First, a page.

Few other limitations were imposed by the data set we used in this paper, notably its inclusion of only 3 weeks of noncontinuous self-reported productivity covering the beginning, middle, and end of a semester despite continuous sensor data. Although this was deliberately designed to reduce the burden of frequent self-reports, it limited our ability to model the relationship between productivity and rhythms continuously and throughout the semester. In this study, we incorporated the subjective assessments of daily productivity provided by students through evening surveys. Such survey-based methods are widely recognized in academic research as a standard approach to measure productivity, as evidenced by studies such as Tesserae [44], TILES [45], and RAAMPS [46]. It is worth noting that while subjective measurements might introduce biases, our data indicated that students maintained consistency in their responses over several weeks. Furthermore, by creating individual models for each student’s rhythms, we successfully accounted for week-to-week variations, allowing us to assess the relationship between these rhythms and the reported productivity, even considering potential biases. Overall, we were able to test our methods on this data. However, a larger and more longitudinal data set is needed to fully characterize biobehavioral rhythms from mobile data streams and model their relationship with different outcomes.

Given the observational nature of collecting sensor data unobtrusively “in the wild,” it is impossible to account for all variables that may impact the data. However, we have taken steps to qualify the potential limitations and strengthen the validity of our digital phenotyping approach within reason. We also suggest further research incorporating both subjective self-reports and sensor data to better characterize confounding contexts. With these caveats articulated, we believe our study maintains substantial value in demonstrating the promise of modeling multidimensional digital phenotypes through passively collected mobile sensor data to advance biobehavioral research.


We explored the feasibility of modeling biobehavioral rhythms from longitudinal multimodal mobile data streams, focusing on college students to identify the relationship between these rhythms and productivity levels. We introduced a multidimensional correlation method to analyze connections between variations in biobehavioral rhythms and productivity. This approach enabled us to observe differences in the longitudinal behavior of high and low-productive students and highlighted that highly productive students encompass more rhythm stability throughout the semester despite variations in workload during different periods. We plan to further evaluate by testing the applicability and adaptability of our methods with diverse data sets. This research paves the way for novel cyber-human systems that align with human beings’ biobehavioral rhythms to improve health, well-being, and work performance.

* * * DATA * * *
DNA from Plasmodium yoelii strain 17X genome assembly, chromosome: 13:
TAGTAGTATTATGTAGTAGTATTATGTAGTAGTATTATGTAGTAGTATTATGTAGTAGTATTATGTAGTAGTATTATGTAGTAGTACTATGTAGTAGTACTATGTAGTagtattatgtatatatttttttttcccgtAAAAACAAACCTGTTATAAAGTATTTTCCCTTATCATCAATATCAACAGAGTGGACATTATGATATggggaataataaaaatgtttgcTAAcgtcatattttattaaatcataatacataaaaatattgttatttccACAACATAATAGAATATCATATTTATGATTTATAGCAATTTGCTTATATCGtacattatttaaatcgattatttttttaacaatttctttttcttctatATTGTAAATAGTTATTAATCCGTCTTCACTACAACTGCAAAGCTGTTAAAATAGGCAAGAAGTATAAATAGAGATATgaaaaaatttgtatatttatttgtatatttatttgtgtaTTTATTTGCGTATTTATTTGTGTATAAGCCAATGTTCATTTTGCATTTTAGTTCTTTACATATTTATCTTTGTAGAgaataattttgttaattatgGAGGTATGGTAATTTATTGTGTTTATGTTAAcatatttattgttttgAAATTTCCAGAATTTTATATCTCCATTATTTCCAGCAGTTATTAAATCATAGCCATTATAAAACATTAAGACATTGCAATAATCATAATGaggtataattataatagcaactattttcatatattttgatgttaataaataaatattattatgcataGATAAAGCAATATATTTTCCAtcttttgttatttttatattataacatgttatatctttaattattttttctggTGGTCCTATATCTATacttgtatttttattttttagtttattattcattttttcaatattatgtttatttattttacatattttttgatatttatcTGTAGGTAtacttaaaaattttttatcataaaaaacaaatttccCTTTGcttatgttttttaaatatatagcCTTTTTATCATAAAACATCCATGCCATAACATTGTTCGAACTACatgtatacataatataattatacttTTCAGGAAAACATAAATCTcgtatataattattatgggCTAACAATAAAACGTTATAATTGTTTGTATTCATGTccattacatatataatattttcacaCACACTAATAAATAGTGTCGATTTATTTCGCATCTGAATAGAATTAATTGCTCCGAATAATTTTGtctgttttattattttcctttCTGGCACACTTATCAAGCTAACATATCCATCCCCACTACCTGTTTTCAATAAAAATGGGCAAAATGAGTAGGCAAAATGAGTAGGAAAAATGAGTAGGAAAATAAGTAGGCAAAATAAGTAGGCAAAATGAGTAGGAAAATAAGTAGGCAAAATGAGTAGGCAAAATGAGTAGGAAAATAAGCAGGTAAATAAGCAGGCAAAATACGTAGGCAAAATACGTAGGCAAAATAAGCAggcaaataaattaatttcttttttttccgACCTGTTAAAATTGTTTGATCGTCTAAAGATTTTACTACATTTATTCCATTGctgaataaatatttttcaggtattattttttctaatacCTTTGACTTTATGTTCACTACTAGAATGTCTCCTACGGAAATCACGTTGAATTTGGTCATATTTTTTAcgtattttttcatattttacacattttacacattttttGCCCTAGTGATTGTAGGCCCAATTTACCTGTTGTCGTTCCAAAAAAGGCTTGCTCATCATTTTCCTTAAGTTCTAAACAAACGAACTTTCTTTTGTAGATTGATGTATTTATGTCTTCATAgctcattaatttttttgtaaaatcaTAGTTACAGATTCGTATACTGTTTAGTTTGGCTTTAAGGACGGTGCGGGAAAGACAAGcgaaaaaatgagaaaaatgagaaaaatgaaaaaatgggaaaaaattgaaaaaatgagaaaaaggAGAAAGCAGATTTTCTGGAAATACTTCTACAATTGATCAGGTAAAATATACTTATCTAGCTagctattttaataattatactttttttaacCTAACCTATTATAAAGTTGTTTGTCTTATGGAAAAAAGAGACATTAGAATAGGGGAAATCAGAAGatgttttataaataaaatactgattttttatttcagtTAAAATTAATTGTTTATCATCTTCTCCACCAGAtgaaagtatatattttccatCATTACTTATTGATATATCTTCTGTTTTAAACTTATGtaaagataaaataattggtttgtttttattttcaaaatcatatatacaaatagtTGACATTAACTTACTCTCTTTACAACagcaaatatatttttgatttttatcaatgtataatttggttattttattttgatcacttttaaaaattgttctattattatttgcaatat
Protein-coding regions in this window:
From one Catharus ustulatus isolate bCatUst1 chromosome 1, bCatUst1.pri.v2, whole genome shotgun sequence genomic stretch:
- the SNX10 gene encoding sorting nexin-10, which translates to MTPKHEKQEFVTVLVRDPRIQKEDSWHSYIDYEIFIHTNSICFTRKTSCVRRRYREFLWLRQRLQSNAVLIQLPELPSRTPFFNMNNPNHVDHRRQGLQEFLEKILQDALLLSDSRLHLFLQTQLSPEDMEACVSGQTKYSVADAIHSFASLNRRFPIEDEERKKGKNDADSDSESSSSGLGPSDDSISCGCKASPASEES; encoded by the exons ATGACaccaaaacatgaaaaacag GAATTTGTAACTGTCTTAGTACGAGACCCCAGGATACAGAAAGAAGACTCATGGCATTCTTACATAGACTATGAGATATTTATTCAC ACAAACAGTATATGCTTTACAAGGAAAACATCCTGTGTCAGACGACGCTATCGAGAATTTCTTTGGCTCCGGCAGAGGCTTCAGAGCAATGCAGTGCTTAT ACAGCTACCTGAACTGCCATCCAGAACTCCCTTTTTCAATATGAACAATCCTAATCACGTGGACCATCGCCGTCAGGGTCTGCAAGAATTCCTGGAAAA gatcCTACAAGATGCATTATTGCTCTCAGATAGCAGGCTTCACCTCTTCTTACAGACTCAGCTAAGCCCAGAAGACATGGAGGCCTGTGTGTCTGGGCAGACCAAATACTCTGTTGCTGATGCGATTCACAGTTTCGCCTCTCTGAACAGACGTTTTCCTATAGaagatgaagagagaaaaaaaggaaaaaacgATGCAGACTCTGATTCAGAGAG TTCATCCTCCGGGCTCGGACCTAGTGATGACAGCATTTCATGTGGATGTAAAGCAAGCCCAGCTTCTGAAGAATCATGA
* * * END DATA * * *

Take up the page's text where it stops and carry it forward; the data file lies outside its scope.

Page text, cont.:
This research was supported by the National Science Foundation (NSF) under grant number IIS-1816687.

Conflicts of Interest

None declared.

Multimedia Appendix 1

Correlation between productivity and each sensor feature.

DOCX File , 24 KB

Multimedia Appendix 2

Correlation between productivity and each rhythm parameter.

DOCX File , 23 KB

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Amp: amplitude
IP: integrated P value
IPR: integrated percent rhythm
MESOR: Midline Estimating Statistic of Rhythm
PHI: acrophase
PR: percent rhythm

Edited by J Sun; submitted 12.03.23; peer-reviewed by J Wang, PB Chandrashekar, E Sükei; comments to author 31.07.23; revised version received 31.10.23; accepted 15.02.24; published 18.04.24.


©Runze Yan, Xinwen Liu, Janine M Dutcher, Michael J Tumminia, Daniella Villalba, Sheldon Cohen, John D Creswell, Kasey Creswell, Jennifer Mankoff, Anind K Dey, Afsaneh Doryab. Originally published in JMIR AI (, 18.04.2024.